The ambition of this new constellation of WUN partners is to raise awareness on sargassum and take research impact to the next level.
SARCAP builds capacity within West African schools, local communities, research institutes and environmental management organisations to monitor, manage and use sargassum. Sargassum is a brown seaweed (macroalgae) that has proliferated in the tropical Atlantic since 2011. Vast rafts of holopelagic sargassum – some the size of 200 adjoining football pitches – have seasonally washed ashore and decomposed on beaches requiring extensive clearing or management. The seaweed causes social, environmental and economic damage in all affected areas (from Mexico to Ghana), but little is known about the causes and consequences of sargassum in coastal W. Africa, e.g. the frequency or location of events, the biology of the sargassum, the impacts, and potential uses.
Our project specifically aims to create and mobilise a cohort of sargassum champions in W. Africa to delve into this new normal. The champions have two objectives. First, to train trainers across W. Africa to monitor the distribution of sargassum, identify species, provide basic knowledge of seaweed biology, and translate scientific data into information to enable value-extraction from Sargassum. The second objective of the champions is to develop online training resources to engage communities and schools in monitoring, identifying and reporting sargassum to develop citizen science in W. Africa. The project team will also develop resources to train scientists and professional researchers to undertake larger-scale surveillance of sargassum using technologies (such as drones) and field-based methods.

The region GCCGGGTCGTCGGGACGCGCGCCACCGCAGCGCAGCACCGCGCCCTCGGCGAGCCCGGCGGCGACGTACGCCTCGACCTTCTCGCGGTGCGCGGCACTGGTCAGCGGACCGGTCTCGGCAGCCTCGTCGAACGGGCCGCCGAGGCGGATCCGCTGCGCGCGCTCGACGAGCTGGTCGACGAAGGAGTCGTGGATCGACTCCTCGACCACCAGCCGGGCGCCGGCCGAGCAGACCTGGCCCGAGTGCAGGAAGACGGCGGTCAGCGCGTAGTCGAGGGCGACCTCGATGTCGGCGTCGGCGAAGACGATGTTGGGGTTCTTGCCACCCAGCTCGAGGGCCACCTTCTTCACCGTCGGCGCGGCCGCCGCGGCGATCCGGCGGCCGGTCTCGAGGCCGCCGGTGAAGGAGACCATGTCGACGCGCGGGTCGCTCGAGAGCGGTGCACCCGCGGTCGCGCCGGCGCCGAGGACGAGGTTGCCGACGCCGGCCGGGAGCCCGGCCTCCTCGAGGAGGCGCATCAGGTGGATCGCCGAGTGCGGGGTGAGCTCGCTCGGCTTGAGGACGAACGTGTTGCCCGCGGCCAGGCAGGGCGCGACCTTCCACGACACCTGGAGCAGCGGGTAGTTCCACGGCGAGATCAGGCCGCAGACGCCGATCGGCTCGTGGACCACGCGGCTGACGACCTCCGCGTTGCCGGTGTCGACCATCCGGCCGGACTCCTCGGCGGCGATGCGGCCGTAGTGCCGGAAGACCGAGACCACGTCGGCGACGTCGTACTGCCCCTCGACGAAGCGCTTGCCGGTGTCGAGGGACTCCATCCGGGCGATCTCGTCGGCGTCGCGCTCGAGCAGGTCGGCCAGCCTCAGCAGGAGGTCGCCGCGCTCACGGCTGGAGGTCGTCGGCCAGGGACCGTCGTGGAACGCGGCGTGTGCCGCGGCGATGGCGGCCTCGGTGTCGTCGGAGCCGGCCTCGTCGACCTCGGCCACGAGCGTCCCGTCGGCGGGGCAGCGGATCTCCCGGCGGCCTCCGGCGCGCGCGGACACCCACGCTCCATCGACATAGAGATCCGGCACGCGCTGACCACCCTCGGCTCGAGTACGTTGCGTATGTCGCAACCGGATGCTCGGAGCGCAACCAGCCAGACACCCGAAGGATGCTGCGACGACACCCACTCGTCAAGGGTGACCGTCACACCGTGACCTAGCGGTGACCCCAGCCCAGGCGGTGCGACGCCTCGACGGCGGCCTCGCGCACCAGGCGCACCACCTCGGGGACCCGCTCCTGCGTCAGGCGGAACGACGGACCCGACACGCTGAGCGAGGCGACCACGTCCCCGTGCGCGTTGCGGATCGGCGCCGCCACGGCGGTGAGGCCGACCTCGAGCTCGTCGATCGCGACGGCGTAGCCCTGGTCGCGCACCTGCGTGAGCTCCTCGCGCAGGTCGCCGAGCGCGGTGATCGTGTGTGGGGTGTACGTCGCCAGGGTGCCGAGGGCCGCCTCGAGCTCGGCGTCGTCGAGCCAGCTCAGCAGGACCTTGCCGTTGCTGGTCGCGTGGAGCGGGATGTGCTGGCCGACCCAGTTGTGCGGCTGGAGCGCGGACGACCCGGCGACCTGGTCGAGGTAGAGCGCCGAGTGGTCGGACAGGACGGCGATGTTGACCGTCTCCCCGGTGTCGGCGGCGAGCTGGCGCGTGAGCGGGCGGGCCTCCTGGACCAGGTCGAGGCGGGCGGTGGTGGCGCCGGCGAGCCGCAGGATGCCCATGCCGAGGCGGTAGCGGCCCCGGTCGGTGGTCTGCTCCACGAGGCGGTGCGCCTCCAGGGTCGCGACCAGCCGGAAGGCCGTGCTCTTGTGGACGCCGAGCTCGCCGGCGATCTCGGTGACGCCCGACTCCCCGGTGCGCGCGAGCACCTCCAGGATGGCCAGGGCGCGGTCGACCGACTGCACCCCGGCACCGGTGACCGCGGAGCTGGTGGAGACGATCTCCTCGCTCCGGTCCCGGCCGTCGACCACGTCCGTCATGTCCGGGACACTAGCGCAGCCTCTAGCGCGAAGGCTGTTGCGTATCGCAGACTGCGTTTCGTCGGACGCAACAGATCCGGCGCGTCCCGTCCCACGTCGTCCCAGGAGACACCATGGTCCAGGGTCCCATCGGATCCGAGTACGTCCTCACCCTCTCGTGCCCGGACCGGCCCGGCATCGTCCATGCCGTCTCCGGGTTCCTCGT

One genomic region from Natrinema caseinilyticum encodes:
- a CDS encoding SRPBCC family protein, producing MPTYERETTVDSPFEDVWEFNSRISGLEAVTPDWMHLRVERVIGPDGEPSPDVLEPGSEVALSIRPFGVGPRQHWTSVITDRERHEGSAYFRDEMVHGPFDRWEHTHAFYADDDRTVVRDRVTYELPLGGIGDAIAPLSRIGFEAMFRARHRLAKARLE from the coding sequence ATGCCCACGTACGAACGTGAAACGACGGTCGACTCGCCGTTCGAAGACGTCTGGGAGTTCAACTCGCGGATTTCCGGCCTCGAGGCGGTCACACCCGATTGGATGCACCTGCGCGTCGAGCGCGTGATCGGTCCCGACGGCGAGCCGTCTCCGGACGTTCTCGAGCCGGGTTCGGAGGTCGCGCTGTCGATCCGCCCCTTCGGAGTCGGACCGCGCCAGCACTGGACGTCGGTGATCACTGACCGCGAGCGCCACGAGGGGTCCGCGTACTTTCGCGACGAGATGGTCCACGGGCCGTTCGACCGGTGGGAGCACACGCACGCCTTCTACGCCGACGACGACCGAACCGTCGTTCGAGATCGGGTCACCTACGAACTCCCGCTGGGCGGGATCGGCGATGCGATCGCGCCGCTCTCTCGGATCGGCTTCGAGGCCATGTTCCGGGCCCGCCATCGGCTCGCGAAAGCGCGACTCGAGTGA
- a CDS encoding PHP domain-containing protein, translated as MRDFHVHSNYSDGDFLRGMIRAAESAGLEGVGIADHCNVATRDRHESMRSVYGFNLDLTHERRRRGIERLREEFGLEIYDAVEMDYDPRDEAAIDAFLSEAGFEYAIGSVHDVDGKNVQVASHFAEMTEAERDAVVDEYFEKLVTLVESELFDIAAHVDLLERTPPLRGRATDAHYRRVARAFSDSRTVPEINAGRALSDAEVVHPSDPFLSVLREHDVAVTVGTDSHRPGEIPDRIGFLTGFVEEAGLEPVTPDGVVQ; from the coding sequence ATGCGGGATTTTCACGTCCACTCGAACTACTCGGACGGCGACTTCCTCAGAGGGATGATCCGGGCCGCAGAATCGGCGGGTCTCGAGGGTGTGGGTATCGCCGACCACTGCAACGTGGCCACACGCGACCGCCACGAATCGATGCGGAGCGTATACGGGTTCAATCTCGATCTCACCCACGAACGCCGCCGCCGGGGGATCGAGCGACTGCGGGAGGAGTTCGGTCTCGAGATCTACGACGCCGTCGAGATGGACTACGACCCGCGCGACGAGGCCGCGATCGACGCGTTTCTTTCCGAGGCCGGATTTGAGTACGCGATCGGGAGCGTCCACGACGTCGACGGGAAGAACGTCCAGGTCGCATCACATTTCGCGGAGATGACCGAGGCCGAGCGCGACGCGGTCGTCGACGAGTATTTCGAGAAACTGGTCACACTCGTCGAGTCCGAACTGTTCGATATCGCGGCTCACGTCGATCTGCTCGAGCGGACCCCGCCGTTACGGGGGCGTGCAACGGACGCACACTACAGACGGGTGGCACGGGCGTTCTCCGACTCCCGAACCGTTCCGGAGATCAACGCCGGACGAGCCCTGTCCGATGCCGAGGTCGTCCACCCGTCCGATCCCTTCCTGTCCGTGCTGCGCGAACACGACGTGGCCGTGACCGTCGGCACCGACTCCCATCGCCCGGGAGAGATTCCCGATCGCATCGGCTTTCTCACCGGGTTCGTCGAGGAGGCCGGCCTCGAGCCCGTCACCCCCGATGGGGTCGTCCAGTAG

We will draw on a range of expertise across our WUN+ research partnership which spans three continents, in: Mexico (TEC Monterrey), Jamaica, Florida, the UK (Universities of Southampton and York) and Ghana (University of Ghana).
To deliver these aims, SARCAP will develop online training resources, tailored for West Africa, train trainers in West Africa, and collect data on sargassum in West Africa. We will:
- develop resources to train scientists and professional researchers to undertake larger scale surveillance of sargassum using technologies (such as drones) and field-based methods.
- support partners to engage communities and schools in monitoring, identifying and reporting sargassum
Our ambition is to work with West African children and researchers to share knowledge about sargassum today, so that, in five to ten years’ time, a new generation of West African researchers and entrepreneurs will be capable of being deeply involved in the sustainable economic development of their native countries through the Blue Economy, particularly in coastal communities.
This project will support the nascent Gulf of Guinea Sargassum network, which in its inception meeting noted the absence of evidence of sargassum impacts and options for management in West Africa.
- Prof Emma Tompkins, University of Southampton
- Prof Jadu Dash, University of Southampton
- Prof Kwasi Appeaning Addo, University of Ghana
- Dr Philip Jayson Quashigah, University of Ghana
- Dr Winnie Sowah, University of Ghana
- Prof Roberto Parra-Salvidar, Tecnológico de Monterrey
- Dr Elda Melchor-Martínez, Tecnológico de Monterrey
- Dr Juan Sosa-Hernández, Tecnológico de Monterrey
- Mr Rafael Gomes-Araújo, Tecnológico de Monterrey
- Dr Thierry Tonon, University of York
- Prof Mona Webber, University of the West Indies (Mona)
- Mr Lowell Iporac, Florida International University